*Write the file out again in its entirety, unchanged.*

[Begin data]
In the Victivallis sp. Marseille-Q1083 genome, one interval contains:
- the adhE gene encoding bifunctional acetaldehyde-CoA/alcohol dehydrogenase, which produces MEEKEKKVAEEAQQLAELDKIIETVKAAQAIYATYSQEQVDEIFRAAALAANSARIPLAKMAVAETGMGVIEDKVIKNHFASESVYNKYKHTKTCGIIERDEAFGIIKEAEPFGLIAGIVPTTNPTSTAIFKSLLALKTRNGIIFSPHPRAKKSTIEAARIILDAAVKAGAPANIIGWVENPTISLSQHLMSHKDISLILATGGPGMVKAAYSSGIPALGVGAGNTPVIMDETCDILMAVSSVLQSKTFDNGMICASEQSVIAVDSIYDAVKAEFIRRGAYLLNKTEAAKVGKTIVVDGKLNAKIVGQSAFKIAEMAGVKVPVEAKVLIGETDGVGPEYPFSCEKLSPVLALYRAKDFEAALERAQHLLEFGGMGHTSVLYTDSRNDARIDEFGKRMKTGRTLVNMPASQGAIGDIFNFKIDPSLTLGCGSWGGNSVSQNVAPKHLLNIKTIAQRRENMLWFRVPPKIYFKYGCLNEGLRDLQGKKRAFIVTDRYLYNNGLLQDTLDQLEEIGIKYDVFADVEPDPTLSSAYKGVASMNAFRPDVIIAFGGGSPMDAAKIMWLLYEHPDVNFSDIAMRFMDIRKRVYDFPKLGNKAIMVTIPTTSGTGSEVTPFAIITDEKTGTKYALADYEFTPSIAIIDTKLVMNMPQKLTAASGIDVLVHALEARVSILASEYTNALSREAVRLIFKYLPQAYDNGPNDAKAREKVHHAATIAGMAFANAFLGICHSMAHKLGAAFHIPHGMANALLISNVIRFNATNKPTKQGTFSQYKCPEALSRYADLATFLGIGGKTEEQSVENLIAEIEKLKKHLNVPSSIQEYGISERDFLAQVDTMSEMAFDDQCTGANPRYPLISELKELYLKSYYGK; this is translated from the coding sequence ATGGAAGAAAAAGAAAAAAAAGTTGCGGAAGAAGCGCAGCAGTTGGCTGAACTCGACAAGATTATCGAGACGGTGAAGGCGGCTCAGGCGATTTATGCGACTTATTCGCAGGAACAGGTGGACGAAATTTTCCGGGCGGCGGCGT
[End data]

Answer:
In the Victivallis sp. Marseille-Q1083 genome, one interval contains:
- the adhE gene encoding bifunctional acetaldehyde-CoA/alcohol dehydrogenase, which produces MEEKEKKVAEEAQQLAELDKIIETVKAAQAIYATYSQEQVDEIFRAAALAANSARIPLAKMAVAETGMGVIEDKVIKNHFASESVYNKYKHTKTCGIIERDEAFGIIKEAEPFGLIAGIVPTTNPTSTAIFKSLLALKTRNGIIFSPHPRAKKSTIEAARIILDAAVKAGAPANIIGWVENPTISLSQHLMSHKDISLILATGGPGMVKAAYSSGIPALGVGAGNTPVIMDETCDILMAVSSVLQSKTFDNGMICASEQSVIAVDSIYDAVKAEFIRRGAYLLNKTEAAKVGKTIVVDGKLNAKIVGQSAFKIAEMAGVKVPVEAKVLIGETDGVGPEYPFSCEKLSPVLALYRAKDFEAALERAQHLLEFGGMGHTSVLYTDSRNDARIDEFGKRMKTGRTLVNMPASQGAIGDIFNFKIDPSLTLGCGSWGGNSVSQNVAPKHLLNIKTIAQRRENMLWFRVPPKIYFKYGCLNEGLRDLQGKKRAFIVTDRYLYNNGLLQDTLDQLEEIGIKYDVFADVEPDPTLSSAYKGVASMNAFRPDVIIAFGGGSPMDAAKIMWLLYEHPDVNFSDIAMRFMDIRKRVYDFPKLGNKAIMVTIPTTSGTGSEVTPFAIITDEKTGTKYALADYEFTPSIAIIDTKLVMNMPQKLTAASGIDVLVHALEARVSILASEYTNALSREAVRLIFKYLPQAYDNGPNDAKAREKVHHAATIAGMAFANAFLGICHSMAHKLGAAFHIPHGMANALLISNVIRFNATNKPTKQGTFSQYKCPEALSRYADLATFLGIGGKTEEQSVENLIAEIEKLKKHLNVPSSIQEYGISERDFLAQVDTMSEMAFDDQCTGANPRYPLISELKELYLKSYYGK; this is translated from the coding sequence ATGGAAGAAAAAGAAAAAAAAGTTGCGGAAGAAGCGCAGCAGTTGGCTGAACTCGACAAGATTATCGAGACGGTGAAGGCGGCTCAGGCGATTTATGCGACTTATTCGCAGGAACAGGTGGACGAAATTTTCCGGGCGGCGGCGT